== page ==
Picture this: Jeanne Moreau and Brigitte Bardot as pistol-packing showgirls who invent the striptease and get embroiled in a South American revolution. That's the irresistible concept behind Viva Maria!, Louis Malle's lush musical parody of a Hollywood action film which failed to attract an appreciative audience when it was first released in 1965. Maybe the idea of mixing saucy cabaret numbers (performed by Moreau and Bardot as part of their traveling carnival act) with action scenes involving machine-gun massacres and terrorist bombings was just too outre for most moviegoers. After all, Bardot is playing the daughter of an Irish Republican anarchist who seems to delight in setting off explosives as much as she enjoys kicking up her heels on stage. But despite the consistent tone of broad burlesque, Viva Maria! remains one of Louis Malle's least understood films, even though it did win the Grand Prix du Cinema Francais award. It's certainly a departure from the director's previous work, The Fire Within (1963), which dealt with the final hours of a suicidal young man. Instead, Viva Maria! is a lark, a colorful, high-spirited entertainment which, if nothing else, is worth seeing just for Henri Decae's dazzling widescreen cinematography and the sultry performances of Moreau and Bardot; the former soft-spoken and elegant, the latter a voluptuous firebrand. In fact, Bardot almost steals the film from her co-star and led critic Pauline Kael to remark that the international sex symbol "has never been more enchanting than in parts of this movie." Certainly, the contrast between Bardot and Moreau was the driving force behind most of the advance publicity on the film. In Malle on Malle, edited by Philip French, the filmmaker stated that Viva Maria! "was so hyped by the French media....When I got on the set on the first day of shooting there were something like seventy journalists. Not only the French press, but the American press, the Italian press - it was ridiculous. In the months before we started they'd built up this rivalry between Moreau and Bardot; there were rumors in the press that they hated each other, which was completely untrue. They presented it as a duel between the two - 'Who was going to win?' - which of course was not what the film was about at all. It was about friendship - a kind of rivalry, but based on friendship. So, it created an almost unbearable atmosphere, and shooting was very hard....we had so many locations all over Mexico, we had a huge crew, the logistics were impossible. Jeanne and Brigitte would take turns getting sick. We had to reschedule constantly. But writing the screenplay with Jean-Claude Carriere was great fun." It was Malle's idea to take a buddy movie and subvert it. For inspiration, he instructed Carriere to consider the Gary Cooper - Burt Lancaster relationship in Vera Cruz (1954), which was a favorite Western of the two collaborators. By replacing the traditional male protagonists with two strong females, Viva Maria! not only worked as an amusing gender twist on a popular formula but was seen in some quarters as a political statement. Malle said German filmmaker Rainer Werner Fassbinder later told him that Viva Maria! fascinated him and his fellow students at Berlin University. Malle recalled, "It was a time of those radical student movements, and they saw in the heroines the two different approaches to revolution. Bardot is action - 'Let's do it,' armed struggle, terrorism. The other one, Moreau, tries to achieve her goals legally, to change society without violence. This was, of course, way beyond my expectations of how it would be perceived." One person who saw the dangerous implications of the film, which ends with a South American government being overthrown and the Catholic Church losing its powerful control over the populace, was J. Edgar Hoover. The F.B.I. director had been outraged by Bardot's unashamed display of her body in And God Created Woman (1956), and when the actress toured the U.S. in support of Viva Maria!, he had his agents follow her every movement while compiling a dossier on her. In his view, she was a sexual subversive and a threat to society. Or maybe he was just jealous of her wardrobe (in recent biographies of Hoover, his fondness for wearing women's clothes has been well documented). Despite the F.B.I. director's fears, Viva Maria! had little impact on American audiences, but if it had been properly promoted it might have built up a cult following. Even so, Malle still had reservations about the film: "It's one of my films that I wish I could remake, because I know it could have worked much better. For instance, there was something that didn't work - partly to do with the script, partly to do with casting. I thought it was quite funny to make George Hamilton into Jesus Christ. But the irony was not perceived, and I don't blame the spectators. They took his character quite seriously....The humor didn't come through....That's the danger of pastiche. It's a very risky genre. Yet if you see it today, Viva Maria! has great moments. It is funny and inventive and the two girls are excellent." One also wonders what the film might have been like if Malle had cast Julie Christie and Sarah Mills in the leads. The director actually considered this possibility during a difficult period during pre-production when he was having trouble with Moreau's and Bardot's talent agents. As it stands, Viva Maria! deserves to be re-evaluated in terms of Malle's career, and maybe some enterprising Hollywood producer will even decide to remake it. But who could compare to Bardot and Moreau as the lead actresses? Producer: Oscar Dancigers, Louis Malle Director: Louis Malle Second Unit Director: Juan Luis Bunuel, Manuel Munoz, Volker Schlondorff Screenplay: Jean-Claude Carriere Production Design: Bernard Evein Cinematography: Henri Decae Costume Design: Ghislain Uhry Film Editing: Suzanne Baron Original Music: Georges Delerue Principal Cast: Jeanne Moreau (Maria I), Brigitte Bardot (Maria Fitzgerald O'Malley), George Hamilton (Flores), Gregor von Rezzori (Diogene), Paulette Dubost (Mme Diogene), Carlos Lopez Moctezuma (Don Rodriguez), Claudio Brook (Rodolfo). C-115m. Letterboxed. by Jeff Stafford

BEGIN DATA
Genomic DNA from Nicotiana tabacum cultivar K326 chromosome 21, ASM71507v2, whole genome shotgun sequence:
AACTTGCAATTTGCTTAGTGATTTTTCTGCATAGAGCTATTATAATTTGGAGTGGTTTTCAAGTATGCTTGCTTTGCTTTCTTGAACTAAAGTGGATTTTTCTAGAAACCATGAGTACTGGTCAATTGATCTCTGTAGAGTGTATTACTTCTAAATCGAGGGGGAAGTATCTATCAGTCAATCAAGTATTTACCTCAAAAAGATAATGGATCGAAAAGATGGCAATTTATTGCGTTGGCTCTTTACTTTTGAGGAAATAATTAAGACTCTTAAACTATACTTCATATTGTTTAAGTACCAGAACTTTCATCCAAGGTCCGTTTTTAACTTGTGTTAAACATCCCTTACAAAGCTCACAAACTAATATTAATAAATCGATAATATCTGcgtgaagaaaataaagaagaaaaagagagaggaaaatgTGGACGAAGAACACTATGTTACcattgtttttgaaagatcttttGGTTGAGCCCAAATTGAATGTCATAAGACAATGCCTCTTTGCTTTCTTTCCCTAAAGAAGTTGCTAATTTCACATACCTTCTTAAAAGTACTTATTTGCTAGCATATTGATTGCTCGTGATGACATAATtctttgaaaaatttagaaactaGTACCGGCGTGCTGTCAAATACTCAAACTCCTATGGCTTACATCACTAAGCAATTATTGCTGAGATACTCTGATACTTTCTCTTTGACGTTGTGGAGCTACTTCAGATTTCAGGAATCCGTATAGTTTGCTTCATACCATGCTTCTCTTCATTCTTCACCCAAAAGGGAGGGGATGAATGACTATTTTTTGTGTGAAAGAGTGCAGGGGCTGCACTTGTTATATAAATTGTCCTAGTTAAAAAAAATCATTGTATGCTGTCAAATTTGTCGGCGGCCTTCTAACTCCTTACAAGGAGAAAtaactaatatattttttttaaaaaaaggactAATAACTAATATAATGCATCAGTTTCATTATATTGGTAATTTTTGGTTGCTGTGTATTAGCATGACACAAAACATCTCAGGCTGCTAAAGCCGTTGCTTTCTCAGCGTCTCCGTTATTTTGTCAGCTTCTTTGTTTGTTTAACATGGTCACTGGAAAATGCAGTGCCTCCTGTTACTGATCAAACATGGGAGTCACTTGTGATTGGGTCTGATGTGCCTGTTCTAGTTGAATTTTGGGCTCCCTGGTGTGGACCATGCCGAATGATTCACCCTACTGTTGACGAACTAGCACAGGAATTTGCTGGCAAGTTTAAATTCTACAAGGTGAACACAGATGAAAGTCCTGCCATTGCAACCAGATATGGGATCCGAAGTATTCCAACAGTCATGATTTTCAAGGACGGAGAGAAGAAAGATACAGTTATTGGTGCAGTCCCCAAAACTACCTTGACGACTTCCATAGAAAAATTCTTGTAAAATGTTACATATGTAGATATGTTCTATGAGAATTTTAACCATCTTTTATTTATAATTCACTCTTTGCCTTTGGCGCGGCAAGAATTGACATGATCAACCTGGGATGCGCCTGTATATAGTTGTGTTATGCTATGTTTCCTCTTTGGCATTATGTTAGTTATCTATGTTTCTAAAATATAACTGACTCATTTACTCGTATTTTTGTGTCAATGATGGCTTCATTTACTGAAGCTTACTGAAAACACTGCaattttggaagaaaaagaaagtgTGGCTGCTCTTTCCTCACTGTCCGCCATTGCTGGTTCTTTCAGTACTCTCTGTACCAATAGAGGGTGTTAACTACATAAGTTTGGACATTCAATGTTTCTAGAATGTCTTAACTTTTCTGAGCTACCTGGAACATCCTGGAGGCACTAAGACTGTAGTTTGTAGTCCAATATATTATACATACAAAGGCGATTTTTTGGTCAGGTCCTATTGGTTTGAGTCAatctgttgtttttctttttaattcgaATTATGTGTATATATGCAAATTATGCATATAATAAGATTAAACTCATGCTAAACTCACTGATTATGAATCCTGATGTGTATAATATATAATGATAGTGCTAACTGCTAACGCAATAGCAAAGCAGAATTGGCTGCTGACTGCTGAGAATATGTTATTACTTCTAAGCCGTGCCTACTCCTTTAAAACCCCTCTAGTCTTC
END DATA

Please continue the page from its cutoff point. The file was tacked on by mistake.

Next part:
Quotes

Trivia

Notes

Released in France and Italy in 1965. Locations filmed in Mexico.

Miscellaneous Notes

Released in United States 1965

Released in United States April 1988

Shown at Louis Malle Retrospective at Museum of Modern Art, New York City April 1988.

Released in United States 1965

Released in United States April 1988 (Shown at Louis Malle Retrospective at Museum of Modern Art, New York City April 1988.)